Auricular cartilage refers to the cartilage of the ear's auricle, located at the base of the ear's corolla lobe. It is specifically found in the cartilaginous area of the pinna, as well as in the auriculate, the external ear's visible cartilaginous structure. Auricular cartilage is flexible, grisly connective tissue, sometimes referred to as gristle. This type of cartilage is known as elastic cartilage. It contains no nerve cells or blood vessels, and is semiopaque. Auricular cartilage is permanent cartilage as opposed to temporary cartilage, meaning it remains in one's body for his or her entire life. It supports the external ear, allowing the ear bones to develop. Although many people find it fashionable to pierce their ear cartilage, this can lead to infections such as pseudomonas auruginosa. Such infections can cause significant necrosis and perichondritis of the ear's auricular cartilage. These conditions can result in reconstructive challenges, which are difficult for even the most skilled maxillofacial surgeons to treat, as well as in permanent disfigurement.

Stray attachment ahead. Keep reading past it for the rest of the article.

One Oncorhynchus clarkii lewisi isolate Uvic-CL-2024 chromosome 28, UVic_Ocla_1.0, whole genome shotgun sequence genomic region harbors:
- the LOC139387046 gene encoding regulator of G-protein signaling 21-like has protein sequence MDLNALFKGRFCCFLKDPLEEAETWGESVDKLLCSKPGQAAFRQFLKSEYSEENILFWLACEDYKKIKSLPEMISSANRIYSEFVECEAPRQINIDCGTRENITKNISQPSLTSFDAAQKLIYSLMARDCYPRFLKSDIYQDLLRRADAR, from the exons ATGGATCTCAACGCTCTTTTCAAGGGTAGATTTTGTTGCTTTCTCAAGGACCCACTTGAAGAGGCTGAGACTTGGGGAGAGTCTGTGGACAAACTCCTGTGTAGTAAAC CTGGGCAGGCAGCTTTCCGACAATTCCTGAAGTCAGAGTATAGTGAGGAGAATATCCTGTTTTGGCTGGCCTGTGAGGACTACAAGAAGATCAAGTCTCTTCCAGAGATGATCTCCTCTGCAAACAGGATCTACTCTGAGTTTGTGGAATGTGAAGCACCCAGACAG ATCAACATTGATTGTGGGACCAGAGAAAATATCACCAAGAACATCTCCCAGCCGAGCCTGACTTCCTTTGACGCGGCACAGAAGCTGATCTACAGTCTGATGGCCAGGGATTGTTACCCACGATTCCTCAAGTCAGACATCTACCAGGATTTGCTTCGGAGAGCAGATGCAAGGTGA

Written and medically reviewed by the Healthline Editorial Team
In Depth: Auricular cartilage